2:19pm

Wed February 6, 2013
Education

Engaging students with digital media technology

In a high-tech computer lab and studio at Oakland’s Skyline High School, students create digital magic using the latest in audio/visual equipment. Here, high school students explore everything from computer hardware repair to documentary filmmaking.

When the morning bell rings at Skyline High School, instead of starting the day in a traditional classroom, a select group of students hurries off to room 43, where they await their next high-tech assignment.

The teacher, Mr. Frey, introduces the day’s task.

“Today, what we are working on, we started on the Bullying Project, editing interviews,” says Frey. Out of the 15 interviews, we take pieces and put them together using final-cut pro skills.”

This is Frey’s digital filmmaking class of seniors who have spent the last three years in the Computer Science and Technology Academy at Skyline. They are currently working on a project creating a series of Public Service Announcements about bullying.

“So we are going to go ahead and wrap up the bullying interviews,” says Frey.

Frey is the Director of the Computer Science and Technology Academy. He founded the program in 1998.

“It’s a career academy,” says Frey. “The idea is to focus on technology and computers and media production.”

Frey is still excited about what he does, even after nearly fifteen years of teaching.

“He is the most enthusiastic teacher, he has the most patience, he makes the video process easier,” says Karen Amore.

“He has humor, he makes the class fun, he helps us along the way. Mostly he just lets us do our thing ourselves,” says Ariana Argijo.

“He just knows how to relate to the students,” Harold Powell adds.

Amore, Argijo, and Powell are all seniors, and they have been taking Frey’s classes for the last three years. In fact, the program offers a technology class for students in 10th through 12th grades.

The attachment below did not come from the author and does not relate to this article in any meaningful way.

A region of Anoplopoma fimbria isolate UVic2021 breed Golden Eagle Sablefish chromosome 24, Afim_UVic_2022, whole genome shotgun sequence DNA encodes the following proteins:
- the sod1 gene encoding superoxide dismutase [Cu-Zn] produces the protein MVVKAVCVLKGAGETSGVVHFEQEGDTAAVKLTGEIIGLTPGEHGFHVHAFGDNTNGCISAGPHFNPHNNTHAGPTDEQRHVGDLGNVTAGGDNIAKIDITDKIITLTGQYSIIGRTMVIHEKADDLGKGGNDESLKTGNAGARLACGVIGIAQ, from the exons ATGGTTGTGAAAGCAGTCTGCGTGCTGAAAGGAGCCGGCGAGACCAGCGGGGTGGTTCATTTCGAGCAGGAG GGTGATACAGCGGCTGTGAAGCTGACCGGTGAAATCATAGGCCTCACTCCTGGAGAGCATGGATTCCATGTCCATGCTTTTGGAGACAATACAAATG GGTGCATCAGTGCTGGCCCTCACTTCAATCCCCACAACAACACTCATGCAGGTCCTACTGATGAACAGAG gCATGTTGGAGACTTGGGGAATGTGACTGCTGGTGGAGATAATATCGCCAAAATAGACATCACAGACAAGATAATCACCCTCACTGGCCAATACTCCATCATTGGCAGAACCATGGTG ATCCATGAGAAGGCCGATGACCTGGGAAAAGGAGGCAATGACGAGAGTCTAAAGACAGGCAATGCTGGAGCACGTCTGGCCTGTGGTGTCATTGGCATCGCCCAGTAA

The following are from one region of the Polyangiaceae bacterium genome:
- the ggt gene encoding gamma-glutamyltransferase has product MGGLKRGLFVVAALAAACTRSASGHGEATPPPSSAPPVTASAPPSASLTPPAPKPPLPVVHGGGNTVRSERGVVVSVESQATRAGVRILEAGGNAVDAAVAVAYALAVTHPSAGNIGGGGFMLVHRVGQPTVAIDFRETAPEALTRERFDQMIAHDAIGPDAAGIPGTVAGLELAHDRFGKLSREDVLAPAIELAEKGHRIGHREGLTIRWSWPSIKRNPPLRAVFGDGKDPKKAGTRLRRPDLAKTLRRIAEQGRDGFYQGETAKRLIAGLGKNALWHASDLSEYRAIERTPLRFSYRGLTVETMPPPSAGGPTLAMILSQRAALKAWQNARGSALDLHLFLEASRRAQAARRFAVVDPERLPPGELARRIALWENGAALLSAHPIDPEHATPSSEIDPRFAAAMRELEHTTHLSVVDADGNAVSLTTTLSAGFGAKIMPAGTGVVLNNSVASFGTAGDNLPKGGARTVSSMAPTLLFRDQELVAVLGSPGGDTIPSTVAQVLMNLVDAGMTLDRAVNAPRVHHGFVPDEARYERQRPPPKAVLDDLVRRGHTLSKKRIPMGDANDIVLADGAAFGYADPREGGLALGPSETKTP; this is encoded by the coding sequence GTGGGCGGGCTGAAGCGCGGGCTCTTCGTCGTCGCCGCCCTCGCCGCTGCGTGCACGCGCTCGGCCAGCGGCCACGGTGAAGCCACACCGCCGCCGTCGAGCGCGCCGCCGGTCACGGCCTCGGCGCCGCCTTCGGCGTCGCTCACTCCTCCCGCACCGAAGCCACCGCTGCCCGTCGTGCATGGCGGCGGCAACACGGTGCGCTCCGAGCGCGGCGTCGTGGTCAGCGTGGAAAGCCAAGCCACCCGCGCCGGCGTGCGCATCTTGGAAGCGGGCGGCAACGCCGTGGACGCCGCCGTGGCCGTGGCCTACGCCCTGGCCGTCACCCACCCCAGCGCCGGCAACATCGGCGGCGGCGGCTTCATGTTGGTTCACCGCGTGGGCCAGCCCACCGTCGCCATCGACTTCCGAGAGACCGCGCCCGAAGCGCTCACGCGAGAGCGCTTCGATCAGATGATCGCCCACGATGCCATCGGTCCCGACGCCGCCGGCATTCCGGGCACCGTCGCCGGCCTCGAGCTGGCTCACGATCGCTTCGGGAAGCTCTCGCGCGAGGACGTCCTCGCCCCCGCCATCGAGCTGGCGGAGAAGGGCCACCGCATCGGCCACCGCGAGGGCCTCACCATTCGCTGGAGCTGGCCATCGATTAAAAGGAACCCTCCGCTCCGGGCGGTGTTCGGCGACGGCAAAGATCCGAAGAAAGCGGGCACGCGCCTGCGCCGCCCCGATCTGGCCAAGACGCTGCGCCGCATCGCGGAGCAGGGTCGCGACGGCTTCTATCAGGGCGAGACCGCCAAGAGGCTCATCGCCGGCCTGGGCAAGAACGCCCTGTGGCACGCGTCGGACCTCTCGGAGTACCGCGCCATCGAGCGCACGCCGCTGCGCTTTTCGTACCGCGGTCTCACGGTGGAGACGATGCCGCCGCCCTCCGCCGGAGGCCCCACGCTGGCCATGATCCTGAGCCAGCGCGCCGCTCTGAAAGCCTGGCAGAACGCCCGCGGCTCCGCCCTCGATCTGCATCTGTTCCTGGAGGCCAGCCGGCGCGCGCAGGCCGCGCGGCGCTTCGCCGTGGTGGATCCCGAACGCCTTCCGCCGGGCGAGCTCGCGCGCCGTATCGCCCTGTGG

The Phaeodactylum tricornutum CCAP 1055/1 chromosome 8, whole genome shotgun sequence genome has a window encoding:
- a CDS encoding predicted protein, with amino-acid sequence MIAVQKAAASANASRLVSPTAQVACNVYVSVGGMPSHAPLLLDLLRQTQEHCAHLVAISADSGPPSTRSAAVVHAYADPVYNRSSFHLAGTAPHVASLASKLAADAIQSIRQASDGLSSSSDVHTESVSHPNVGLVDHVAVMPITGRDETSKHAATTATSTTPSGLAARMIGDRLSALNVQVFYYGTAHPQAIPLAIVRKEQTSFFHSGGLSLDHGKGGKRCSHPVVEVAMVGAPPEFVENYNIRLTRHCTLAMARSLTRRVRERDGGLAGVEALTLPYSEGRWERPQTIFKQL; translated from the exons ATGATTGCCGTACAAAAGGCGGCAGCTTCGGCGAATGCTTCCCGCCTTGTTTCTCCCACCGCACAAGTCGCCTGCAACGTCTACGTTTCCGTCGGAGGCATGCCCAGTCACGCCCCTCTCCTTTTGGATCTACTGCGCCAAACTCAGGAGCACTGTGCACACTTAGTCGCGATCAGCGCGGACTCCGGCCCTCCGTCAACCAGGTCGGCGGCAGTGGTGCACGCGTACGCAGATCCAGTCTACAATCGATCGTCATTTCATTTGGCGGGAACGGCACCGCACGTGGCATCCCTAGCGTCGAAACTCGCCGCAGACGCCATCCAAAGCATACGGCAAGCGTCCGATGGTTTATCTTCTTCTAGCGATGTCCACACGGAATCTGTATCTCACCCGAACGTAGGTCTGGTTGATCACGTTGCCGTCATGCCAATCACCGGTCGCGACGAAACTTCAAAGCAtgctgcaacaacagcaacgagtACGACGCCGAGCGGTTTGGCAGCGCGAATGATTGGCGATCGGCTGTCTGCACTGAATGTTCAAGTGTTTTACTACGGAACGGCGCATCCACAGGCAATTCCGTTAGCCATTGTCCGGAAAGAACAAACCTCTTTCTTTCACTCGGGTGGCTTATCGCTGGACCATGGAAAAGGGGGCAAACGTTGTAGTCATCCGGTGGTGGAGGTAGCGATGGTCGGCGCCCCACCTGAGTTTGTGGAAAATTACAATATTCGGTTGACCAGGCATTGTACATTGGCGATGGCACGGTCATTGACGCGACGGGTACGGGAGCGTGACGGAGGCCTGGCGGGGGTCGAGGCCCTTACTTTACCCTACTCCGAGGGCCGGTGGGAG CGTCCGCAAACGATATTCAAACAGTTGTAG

Frey attracts students from all academic levels and abilities.

“We actively recruit students that aren’t necessarily doing really well in school,” Frey says. “We are trying to find kids at all levels, trying to get kids that are struggling; we try to balance it, hopefully bring them all up and out of the school.”

Frey believes in enhancing the classroom experience through student diversity. The program is full-inclusive, which means it’s completely accessible to Special Ed students at Skyline.

“This particular program is really accessible because it’s technologically oriented, so people with certain needs, it’s easier for them to access,” says Mr. Tentler, an inclusion and special education aide at Skyline.

“There is a big effort to include everybody in the mainstream classes – to help make it more diverse and help people socialize – which is really cool,” Tentler says.

There’s a lot of really awesome equipment in the studio of higher quality than what many colleges and universities have.

“We have brand new iMacs we got last year,” says Frey. “They are all Big Monsters. I feel like the Wizard of Oz.”

For kids who think school is boring, the Computer Science and Technology Academy at Skyline High School provides them with a creative curriculum that keeps things both fun and exciting.

Theresa Soares is a student reporter at Mills College in Oakland.

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